Routine service to a vehicle’s safety systems should never be ignored, and brakes are perhaps the most vital safety feature there is. Knowing the signs of brake wear is the best way to prevent a scary situation. Though you should follow the service schedule outlined in your owner’s manual, brakes will often tell you when they need repair. Here’s a list of the most common signs your brakes are struggling:
Any sound that happens as you apply the brakes should be taken seriously. If the sound is high-pitched, it usually indicates wear to brake pads (the steel portion rubbing against rotors creates the noise). If the sound grinds upon braking, it could mean something is stuck in the caliper unit or there’s a lack of lubrication in rear drum brakes. Whatever the case, you should have your car taken to a mechanic as soon as possible.
If you feel the steering wheel shake when you brake, it might point to an uneven rotor. This problem usually manifests itself when the uneven rotor surface hits a spinning brake pad and causes material to stay on the rotor.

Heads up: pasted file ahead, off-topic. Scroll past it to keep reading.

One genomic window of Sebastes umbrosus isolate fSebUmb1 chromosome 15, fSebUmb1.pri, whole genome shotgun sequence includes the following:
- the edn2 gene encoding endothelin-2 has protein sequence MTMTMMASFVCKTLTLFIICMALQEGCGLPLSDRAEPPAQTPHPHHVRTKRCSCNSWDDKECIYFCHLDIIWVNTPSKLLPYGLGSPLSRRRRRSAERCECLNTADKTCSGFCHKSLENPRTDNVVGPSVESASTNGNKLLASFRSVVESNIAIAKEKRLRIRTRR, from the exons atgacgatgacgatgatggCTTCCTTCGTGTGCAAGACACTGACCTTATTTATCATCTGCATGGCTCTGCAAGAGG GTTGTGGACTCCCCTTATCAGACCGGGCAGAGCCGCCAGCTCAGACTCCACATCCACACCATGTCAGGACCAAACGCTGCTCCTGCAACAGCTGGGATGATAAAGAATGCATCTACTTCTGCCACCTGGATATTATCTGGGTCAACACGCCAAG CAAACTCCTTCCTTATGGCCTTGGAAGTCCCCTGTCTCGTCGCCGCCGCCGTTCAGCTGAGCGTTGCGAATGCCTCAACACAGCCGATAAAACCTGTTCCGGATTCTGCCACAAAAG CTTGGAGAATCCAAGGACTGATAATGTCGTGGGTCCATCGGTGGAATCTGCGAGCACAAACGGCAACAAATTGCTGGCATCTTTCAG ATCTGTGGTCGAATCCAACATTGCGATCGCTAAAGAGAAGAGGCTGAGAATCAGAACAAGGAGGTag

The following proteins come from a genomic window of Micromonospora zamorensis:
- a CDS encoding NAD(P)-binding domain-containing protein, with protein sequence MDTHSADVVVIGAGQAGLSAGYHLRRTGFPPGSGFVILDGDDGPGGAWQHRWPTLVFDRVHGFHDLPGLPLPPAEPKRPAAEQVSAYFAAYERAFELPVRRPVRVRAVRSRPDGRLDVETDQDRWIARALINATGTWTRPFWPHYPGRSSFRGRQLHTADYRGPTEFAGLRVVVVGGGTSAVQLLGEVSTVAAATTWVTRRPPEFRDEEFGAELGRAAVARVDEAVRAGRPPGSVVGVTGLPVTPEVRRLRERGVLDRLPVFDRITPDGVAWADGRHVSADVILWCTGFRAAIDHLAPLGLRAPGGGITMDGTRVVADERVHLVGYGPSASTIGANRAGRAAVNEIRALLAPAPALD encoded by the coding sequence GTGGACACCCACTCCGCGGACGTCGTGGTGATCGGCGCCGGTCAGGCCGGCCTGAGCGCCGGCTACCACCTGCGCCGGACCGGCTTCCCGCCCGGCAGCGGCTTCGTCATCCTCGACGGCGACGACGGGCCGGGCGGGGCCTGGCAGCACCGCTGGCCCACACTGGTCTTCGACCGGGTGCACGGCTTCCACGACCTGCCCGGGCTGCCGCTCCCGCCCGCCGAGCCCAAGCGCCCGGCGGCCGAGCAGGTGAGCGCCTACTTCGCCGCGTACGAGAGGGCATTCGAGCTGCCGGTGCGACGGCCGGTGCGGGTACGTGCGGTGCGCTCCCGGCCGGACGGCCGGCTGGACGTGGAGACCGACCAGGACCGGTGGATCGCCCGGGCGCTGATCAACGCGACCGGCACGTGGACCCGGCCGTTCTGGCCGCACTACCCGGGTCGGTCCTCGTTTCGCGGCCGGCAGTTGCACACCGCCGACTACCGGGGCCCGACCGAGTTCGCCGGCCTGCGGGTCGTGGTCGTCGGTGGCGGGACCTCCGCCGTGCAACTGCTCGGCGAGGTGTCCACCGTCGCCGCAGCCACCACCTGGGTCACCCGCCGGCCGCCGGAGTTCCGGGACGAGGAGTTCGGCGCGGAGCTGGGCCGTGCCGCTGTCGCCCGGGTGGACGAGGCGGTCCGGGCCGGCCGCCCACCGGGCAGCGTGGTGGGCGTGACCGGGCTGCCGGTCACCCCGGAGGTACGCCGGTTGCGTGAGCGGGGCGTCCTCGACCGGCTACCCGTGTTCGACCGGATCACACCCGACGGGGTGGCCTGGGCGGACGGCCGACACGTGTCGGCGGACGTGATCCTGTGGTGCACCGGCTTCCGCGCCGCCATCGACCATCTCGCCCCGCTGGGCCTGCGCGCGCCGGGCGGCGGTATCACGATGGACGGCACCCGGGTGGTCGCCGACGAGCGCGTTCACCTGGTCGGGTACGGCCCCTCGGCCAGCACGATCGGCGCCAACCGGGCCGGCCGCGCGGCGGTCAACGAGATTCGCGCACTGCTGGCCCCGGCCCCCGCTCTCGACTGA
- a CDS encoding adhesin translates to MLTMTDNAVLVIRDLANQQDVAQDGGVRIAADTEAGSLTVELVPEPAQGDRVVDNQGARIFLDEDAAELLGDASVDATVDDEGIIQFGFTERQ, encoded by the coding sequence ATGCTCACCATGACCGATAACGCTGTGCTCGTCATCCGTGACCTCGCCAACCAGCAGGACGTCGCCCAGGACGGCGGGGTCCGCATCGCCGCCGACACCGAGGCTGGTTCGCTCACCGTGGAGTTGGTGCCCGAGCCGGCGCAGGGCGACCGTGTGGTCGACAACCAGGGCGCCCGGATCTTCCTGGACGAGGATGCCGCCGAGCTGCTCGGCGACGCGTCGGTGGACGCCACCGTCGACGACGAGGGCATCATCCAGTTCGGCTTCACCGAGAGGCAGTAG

You might also feel a shake if the brake caliper fails to release properly. Road debris and heat can create wear on a caliper, making the piston sticky when you let off the brakes. Regardless, your car should stop smoothly and if it doesn’t, your brakes need service.
Illuminated Brake Light
A no-brainer, you should never ignore a warning light. With intelligent computer systems, your vehicle is telling you something has gone wrong.
Any extra resistance in the brake pedal should also be taken as a warning sign. If healthy, manual brake pedals should stop at least three inches from the floor (power brakes should stop one to two inches from floor). If it sinks to the mat when you press it or more air seems to be in the area, take the car in for immediate service.
Any vehicular system leaking fluid is a bad sign. As such, if your brakes feel soft, have a technician test for leaking brake fluid. Sometimes an overlooked culprit, it can be difficult to spot a leak without professional guidance.
A chemical odor noticed upon braking is a sign your brakes or clutch has overheated. If this happens, pull over and have the car towed to a local mechanic. You don’t want to risk full-on brake failure.